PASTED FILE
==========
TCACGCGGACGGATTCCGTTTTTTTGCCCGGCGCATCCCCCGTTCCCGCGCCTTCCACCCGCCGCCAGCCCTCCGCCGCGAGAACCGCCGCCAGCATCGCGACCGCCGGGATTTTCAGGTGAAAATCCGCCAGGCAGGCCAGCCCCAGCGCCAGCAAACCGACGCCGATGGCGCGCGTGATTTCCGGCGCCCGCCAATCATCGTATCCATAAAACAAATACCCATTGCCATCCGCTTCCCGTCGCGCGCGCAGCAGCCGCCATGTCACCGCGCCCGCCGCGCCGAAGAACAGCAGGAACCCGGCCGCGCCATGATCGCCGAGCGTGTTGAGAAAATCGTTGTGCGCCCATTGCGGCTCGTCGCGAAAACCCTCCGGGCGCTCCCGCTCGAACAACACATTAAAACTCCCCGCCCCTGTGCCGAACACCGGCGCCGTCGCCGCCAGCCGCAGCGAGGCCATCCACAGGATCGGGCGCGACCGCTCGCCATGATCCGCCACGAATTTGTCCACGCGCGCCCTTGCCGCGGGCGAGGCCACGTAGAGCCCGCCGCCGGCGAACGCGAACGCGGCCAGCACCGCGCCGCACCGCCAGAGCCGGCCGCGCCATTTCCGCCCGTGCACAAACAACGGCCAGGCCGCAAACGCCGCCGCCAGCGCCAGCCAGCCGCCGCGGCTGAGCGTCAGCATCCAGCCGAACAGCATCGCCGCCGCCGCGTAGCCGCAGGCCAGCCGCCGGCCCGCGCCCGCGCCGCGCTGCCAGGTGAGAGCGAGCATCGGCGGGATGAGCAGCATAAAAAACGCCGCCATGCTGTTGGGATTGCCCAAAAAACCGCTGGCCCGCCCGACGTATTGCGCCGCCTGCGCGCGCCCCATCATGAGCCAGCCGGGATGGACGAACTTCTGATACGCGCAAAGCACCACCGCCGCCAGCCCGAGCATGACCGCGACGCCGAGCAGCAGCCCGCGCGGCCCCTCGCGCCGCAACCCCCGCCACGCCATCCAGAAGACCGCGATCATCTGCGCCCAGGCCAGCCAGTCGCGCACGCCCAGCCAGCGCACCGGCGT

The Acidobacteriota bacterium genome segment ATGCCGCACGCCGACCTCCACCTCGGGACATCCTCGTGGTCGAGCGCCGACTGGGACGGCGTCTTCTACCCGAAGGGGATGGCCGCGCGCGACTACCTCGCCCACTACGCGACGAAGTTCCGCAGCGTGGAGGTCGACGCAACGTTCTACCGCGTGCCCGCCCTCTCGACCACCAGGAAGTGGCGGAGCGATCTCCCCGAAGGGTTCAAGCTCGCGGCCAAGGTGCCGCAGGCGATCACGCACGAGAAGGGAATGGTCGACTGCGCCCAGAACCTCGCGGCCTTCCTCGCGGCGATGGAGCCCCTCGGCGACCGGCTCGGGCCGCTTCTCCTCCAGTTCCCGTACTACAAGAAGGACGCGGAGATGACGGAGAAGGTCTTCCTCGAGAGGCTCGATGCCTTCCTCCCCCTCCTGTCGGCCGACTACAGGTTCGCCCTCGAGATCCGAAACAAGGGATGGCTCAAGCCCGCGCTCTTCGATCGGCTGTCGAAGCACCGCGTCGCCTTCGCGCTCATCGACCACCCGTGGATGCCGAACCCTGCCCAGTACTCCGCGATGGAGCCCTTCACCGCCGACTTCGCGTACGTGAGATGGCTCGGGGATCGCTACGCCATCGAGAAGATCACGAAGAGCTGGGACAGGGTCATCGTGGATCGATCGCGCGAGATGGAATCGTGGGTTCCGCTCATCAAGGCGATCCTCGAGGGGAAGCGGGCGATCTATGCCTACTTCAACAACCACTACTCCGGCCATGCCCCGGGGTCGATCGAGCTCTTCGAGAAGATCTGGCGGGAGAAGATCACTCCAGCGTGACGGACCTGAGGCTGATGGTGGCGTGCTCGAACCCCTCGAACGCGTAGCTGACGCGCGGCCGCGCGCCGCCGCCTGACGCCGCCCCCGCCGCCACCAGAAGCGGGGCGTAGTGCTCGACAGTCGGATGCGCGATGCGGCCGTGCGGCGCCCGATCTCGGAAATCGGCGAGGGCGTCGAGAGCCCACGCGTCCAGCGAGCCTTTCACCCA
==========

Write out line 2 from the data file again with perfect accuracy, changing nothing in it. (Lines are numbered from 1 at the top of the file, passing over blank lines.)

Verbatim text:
The Acidobacteriota bacterium genome segment ATGCCGCACGCCGACCTCCACCTCGGGACATCCTCGTGGTCGAGCGCCGACTGGGACGGCGTCTTCTACCCGAAGGGGATGGCCGCGCGCGACTACCTCGCCCACTACGCGACGAAGTTCCGCAGCGTGGAGGTCGACGCAACGTTCTACCGCGTGCCCGCCCTCTCGACCACCAGGAAGTGGCGGAGCGATCTCCCCGAAGGGTTCAAGCTCGCGGCCAAGGTGCCGCAGGCGATCACGCACGAGAAGGGAATGGTCGACTGCGCCCAGAACCTCGCGGCCTTCCTCGCGGCGATGGAGCCCCTCGGCGACCGGCTCGGGCCGCTTCTCCTCCAGTTCCCGTACTACAAGAAGGACGCGGAGATGACGGAGAAGGTCTTCCTCGAGAGGCTCGATGCCTTCCTCCCCCTCCTGTCGGCCGACTACAGGTTCGCCCTCGAGATCCGAAACAAGGGATGGCTCAAGCCCGCGCTCTTCGATCGGCTGTCGAAGCACCGCGTCGCCTTCGCGCTCATCGACCACCCGTGGATGCCGAACCCTGCCCAGTACTCCGCGATGGAGCCCTTCACCGCCGACTTCGCGTACGTGAGATGGCTCGGGGATCGCTACGCCATCGAGAAGATCACGAAGAGCTGGGACAGGGTCATCGTGGATCGATCGCGCGAGATGGAATCGTGGGTTCCGCTCATCAAGGCGATCCTCGAGGGGAAGCGGGCGATCTATGCCTACTTCAACAACCACTACTCCGGCCATGCCCCGGGGTCGATCGAGCTCTTCGAGAAGATCTGGCGGGAGAAGATCACTCCAGCGTGACGGACCTGAGGCTGATGGTGGCGTGCTCGAACCCCTCGAACGCGTAGCTGACGCGCGGCCGCGCGCCGCCGCCTGACGCCGCCCCCGCCGCCACCAGAAGCGGGGCGTAGTGCTCGACAGTCGGATGCGCGATGCGGCCGTGCGGCGCCCGATCTCGGAAATCGGCGAGGGCGTCGAGAGCCCACGCGTCCAGCGAGCCTTTCACCCA